Although not engendering the high level of conflict over water rights, transborder air pollution problems have been a topic of many international disputes. A notable early instance occurred between Canada and the U.S. over a large lead and zinc smelter located near the border in the Canadian town of Trail, in which the two countries submitted the case to an international tribunal in the 1930s. More recently, most European countries have agreed to the 1979 Convention on Long-Range Transboundary Air Pollution, which has led to the passage of eight protocols that limit emissions on a wide range of transborder pollutants.
Migratory species range over vast territories and multiple borders, and helped to usher in what one historian has described as the “dawn of conservation diplomacy.” European efforts to protect an international flyway began as early as 1868, when an assembly of German farmers appealed to the Austrian and Hungarian foreign minister to join “other states in concluding an international agreement” for the protection of agriculturally beneficial birds. This effort eventually led to the 1902 International Convention for the Protection of Birds Useful to Agriculture (the treaty was generally considered ineffective since Italy—a critical flyway to and from the Mediterranean—never signed on). Across the Atlantic, the 1916 Migratory Bird Treaty called for an end to the hunting of certain taxonomic families of bird species, and was ratified by Canada in 1917 and the United States the following year. In 1936, the Treaty was effectively extended to Mexico under the U.S.-Mexico Convention for the Protection of Migratory Birds and Game Mammals. Currently, the broadest multilateral treaty in this arena is the 1979 Bonn Convention on the Conservation of Migratory Species of Wild Animals (CMS), which focuses on protecting in-country habitats that are imperiled by land-use change and has several affiliated treaties such as those on migratory European bats, Eurasian waterbirds and cetaceans in the Baltic and North Seas and Black and Mediterranean Seas.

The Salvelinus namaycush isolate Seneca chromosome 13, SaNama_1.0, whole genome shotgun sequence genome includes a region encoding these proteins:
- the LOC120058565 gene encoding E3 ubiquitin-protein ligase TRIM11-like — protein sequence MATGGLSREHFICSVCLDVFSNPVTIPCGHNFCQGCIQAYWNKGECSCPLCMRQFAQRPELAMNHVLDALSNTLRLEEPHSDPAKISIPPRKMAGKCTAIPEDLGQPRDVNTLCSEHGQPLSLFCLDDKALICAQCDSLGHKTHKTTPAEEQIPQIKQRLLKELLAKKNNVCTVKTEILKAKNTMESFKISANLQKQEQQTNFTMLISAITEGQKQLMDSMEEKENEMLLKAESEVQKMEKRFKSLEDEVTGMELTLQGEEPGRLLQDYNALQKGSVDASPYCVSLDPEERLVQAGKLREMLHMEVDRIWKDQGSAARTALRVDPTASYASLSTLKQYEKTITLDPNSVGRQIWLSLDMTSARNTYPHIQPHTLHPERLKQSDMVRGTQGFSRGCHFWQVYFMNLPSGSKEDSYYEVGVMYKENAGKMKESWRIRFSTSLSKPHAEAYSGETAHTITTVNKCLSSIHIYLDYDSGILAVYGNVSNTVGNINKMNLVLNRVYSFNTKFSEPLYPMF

A fourth form of transborder conservation is the protection of geographic habitats that cross international borders. To counter the inevitable conflicts along these borders, diplomats and conservationists have long advocated the idea of international “peace parks” and “transboundary protected areas”.
- Blatter, Joachim and Helen M. Ingram, eds. 2001. Reflections on water: New approaches to transboundary conflicts and cooperation. Cambridge, Mass.: MIT Press. ISBN: 0262522845
- Chester, Charles C. 2006. Conservation across borders: Biodiversity in an interdependent world. Washington, D.C.: Island Press. [Note: This entry in the Encyclopedia is adapted from this book; extensive parenthetical references can be found therein.] ISBN: 1559636114
- Secretariat of the Convention on Migratory Species. 2004. 25 years of journeys: A special report to mark the silver anniversary of the Bonn Convention on Migratory Species (1979–2004). Bonn: United Nations Environment Program.
- Bratspies, Rebecca M. and Russell A. Miller, eds. 2006. Transboundary harm in international law: Lessons from the Trail Smelter arbitration. Cambridge; New York: Cambridge University Press. ISBN: 0521856434